So what do we do? DFT tells us:

^{1}If you actually knew the total electron density as a function of position, \(n(\mathbf{r})\), that would completely determine the properties of the electronic ground state. This is the first Hohenberg-Kohn theorem.

^{2}There is a unique functional \(E[n(\mathbf{r})]\) for a given system that, when minimized, will give you the correct density \(n(\mathbf{r})\). This is the second Hohenberg-Kohn theorem.

^{3}You can set up a system where, with the right functional, you can solve a problem involving

*noninteracting*electrons that will give you the true density \(n(\mathbf{r})\). That's the Kohn-Sham approach, which has actually made this kind of problem solving practical.

The observations by Kohn and Hohenberg are very deep. Somehow

*just the electronic density*encodes a whole lot more information than you might think, especially if you've had homework experience trying to solve many-body quantum mechanics problems. The electronic density somehow contains

*complete*information about all the properties of the lowest energy many-electron state. (In quantum language, knowing the density everywhere in principle specifies the expectation value of

*any*operator you could apply to the ground state.)

The advance by Kohn and Sham is truly great - it describes an actual procedure that you can carry out to really calculate those ground state properties. The Kohn-Sham approach and its refinements have created the modern field of "quantum chemistry".

More soon....

## 2 comments:

I admit I don't know anything about this but it seems the basic reasoning is as follows:

Reduce the many-electron *interacting* problem to a non-interacting 1-electron system.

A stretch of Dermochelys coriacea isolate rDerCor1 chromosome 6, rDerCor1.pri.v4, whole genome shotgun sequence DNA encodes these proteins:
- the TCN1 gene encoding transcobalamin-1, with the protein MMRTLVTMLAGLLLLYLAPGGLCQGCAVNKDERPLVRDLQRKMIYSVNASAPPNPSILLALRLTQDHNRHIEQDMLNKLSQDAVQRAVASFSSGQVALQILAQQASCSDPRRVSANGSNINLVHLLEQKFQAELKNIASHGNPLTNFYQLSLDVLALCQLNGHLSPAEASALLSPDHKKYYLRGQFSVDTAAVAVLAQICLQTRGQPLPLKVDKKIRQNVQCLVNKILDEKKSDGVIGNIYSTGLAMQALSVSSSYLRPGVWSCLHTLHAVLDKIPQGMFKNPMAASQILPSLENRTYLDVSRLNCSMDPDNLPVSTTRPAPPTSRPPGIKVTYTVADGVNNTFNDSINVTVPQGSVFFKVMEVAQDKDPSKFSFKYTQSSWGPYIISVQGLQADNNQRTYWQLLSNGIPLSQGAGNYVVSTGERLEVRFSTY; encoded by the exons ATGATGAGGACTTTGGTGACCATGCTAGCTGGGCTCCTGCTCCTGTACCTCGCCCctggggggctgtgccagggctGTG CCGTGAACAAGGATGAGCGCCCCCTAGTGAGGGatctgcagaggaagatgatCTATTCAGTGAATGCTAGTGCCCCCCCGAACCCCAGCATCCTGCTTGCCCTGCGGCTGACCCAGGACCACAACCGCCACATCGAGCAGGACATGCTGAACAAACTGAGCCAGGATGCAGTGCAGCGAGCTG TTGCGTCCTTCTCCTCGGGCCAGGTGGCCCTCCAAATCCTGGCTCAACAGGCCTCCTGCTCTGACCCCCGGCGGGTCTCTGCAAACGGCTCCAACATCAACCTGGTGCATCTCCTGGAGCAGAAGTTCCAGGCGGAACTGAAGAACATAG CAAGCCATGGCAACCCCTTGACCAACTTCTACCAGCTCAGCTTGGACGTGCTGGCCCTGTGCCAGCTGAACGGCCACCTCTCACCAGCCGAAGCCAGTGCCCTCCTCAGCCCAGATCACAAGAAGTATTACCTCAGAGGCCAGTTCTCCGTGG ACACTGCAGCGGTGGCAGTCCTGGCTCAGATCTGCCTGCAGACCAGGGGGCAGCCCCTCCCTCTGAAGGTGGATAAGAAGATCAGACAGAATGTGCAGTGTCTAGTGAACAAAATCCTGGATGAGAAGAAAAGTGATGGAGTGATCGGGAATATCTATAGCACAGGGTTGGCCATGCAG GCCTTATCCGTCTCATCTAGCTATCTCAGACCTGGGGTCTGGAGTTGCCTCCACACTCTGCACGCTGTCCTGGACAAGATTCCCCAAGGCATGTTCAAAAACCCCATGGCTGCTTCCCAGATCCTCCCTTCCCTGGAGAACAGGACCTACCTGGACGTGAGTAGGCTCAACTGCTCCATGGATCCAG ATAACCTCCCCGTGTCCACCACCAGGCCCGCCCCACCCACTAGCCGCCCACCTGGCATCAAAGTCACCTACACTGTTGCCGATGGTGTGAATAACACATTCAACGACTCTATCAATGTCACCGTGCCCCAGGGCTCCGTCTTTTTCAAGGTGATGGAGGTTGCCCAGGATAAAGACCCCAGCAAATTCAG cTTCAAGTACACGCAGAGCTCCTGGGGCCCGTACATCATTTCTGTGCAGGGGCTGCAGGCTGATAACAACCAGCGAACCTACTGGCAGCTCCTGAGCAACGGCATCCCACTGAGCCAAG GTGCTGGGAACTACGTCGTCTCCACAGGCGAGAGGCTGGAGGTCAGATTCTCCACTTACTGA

I assume this is an abuse of mathematics because by definition correlation is everything that cannot by covered at the 1-electron level.

Anyways, at the practical level, "success" of DFT is made possible by incorporating empirical methods and benchmarking against wave function based calculations. So why is it so fantastic if it is not reliable for even the simplest systems and the alphabet zoo of functionals makes it so-called simplicity a farce?

Its as if condensed matter has its own scandal going similar to string theory. DFT, only game in town...the record citations prove it.

Anon, the basic reasoning is: You can prove rigorously that the density as a fn of position alone tells you everything about the ground state (! very surprising, on its face !), and there is a procedure involving non-interacting electrons that can get you arbitrarily close to the true density a fn of position. In principle, if you knew how to write down the exchange-correlation piece of the functional and do the math in a computationally efficient way, you could get exact answers. That was Russ McKenzie's point in the post that I linked in my first writing about this.

I'm not arguing that DFT is flawless, but you are giving it very short shrift by implying that it's some epicycle-like farce or that it's widespread utility is a scandal. It's also not the only game in town, and it does actually make quantitative, testable predictions. (which I will discuss further shortly)